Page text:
WWE.COM: What does it mean to you to be returning in Philadelphia?
VAN DAM: Philadelphia’s awesome. It’s one of my top home away from homes. When I walk around on the streets there, people recognize me. They think I’m from Philadelphia, because I was there so much and because I’m so associated with Philadelphia through ECW. That was Paul’s genius. It wasn’t just a hardcore, extreme, rebellious, renegade wrestling company. It had the flavor and the pride of South Philly, which was very proud of ECW and me and my accomplishments. Because of that, people will always associate me with Philly.
WWE.COM: How did you arrive in WWE back in 2001?
VAN DAM: When I left ECW, it was a sinking ship. There were only two shows after I left. At that last pay-per-view [Guilty as Charged], I wrestled Jerry Lynn and had already left. I had just told Paul I’d come back to do that one show. During that time, there wasn’t really anywhere else to work. WCW had folded and there was just WWE if I wanted to continue my career. But I wasn’t in a hurry to go to WWE.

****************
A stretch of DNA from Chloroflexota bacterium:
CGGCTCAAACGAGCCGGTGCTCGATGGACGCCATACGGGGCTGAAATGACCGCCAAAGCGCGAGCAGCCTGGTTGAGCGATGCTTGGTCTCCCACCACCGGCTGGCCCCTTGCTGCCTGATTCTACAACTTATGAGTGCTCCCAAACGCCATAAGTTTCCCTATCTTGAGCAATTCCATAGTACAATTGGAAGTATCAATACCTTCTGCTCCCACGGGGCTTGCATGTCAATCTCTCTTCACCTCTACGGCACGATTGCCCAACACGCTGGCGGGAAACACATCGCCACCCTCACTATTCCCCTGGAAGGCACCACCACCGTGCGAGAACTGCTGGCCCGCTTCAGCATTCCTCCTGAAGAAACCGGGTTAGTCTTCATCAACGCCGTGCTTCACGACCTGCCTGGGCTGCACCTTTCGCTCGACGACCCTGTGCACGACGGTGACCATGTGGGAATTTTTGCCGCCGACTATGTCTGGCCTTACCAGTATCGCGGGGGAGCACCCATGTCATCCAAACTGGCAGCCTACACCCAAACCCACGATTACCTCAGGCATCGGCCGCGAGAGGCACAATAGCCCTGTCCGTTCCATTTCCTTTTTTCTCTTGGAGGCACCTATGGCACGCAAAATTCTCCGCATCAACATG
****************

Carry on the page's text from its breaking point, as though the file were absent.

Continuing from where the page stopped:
WWE.COM: Why was that?
VAN DAM: At the time, I looked at it as selling out artistically. I went to Thailand and made a movie called “Black Mask 2.” When I was ready, I called Paul Heyman. He said I had to meet with [Jim Ross], who was going to be in LA at the Marriott by the airport. [J.R.] needed to feel me out, because I had a reputation of having a little bit of an attitude. It was a good meeting. He told me I would have to slow down my style and stop doing the high impact moves like moonsaults to the floor, because I wouldn’t be able to keep up doing that every night on the WWE schedule. Which turned out not to be true, as J.R. admitted later.
WWE.COM: Why did you have a reputation of having a bad attitude?